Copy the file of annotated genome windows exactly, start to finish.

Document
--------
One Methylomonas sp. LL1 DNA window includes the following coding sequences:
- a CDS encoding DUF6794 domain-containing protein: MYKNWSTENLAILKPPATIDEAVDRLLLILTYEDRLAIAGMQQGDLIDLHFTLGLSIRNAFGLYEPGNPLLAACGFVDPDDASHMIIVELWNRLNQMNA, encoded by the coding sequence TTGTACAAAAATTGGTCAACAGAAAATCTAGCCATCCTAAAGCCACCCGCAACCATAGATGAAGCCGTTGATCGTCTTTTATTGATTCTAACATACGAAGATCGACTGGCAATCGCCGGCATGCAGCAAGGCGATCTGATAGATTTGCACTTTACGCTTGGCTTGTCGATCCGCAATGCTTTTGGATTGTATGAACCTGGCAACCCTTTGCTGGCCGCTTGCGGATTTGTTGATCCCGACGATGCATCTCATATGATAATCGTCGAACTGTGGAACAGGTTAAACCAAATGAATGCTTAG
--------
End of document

One Methylomonas sp. LL1 DNA window includes the following coding sequences:
- a CDS encoding DUF6794 domain-containing protein: MYKNWSTENLAILKPPATIDEAVDRLLLILTYEDRLAIAGMQQGDLIDLHFTLGLSIRNAFGLYEPGNPLLAACGFVDPDDASHMIIVELWNRLNQMNA, encoded by the coding sequence TTGTACAAAAATTGGTCAACAGAAAATCTAGCCATCCTAAAGCCACCCGCAACCATAGATGAAGCCGTTGATCGTCTTTTATTGATTCTAACATACGAAGATCGACTGGCAATCGCCGGCATGCAGCAAGGCGATCTGATAGATTTGCACTTTACGCTTGGCTTGTCGATCCGCAATGCTTTTGGATTGTATGAACCTGGCAACCCTTTGCTGGCCGCTTGCGGATTTGTTGATCCCGACGATGCATCTCATATGATAATCGTCGAACTGTGGAACAGGTTAAACCAAATGAATGCTTAG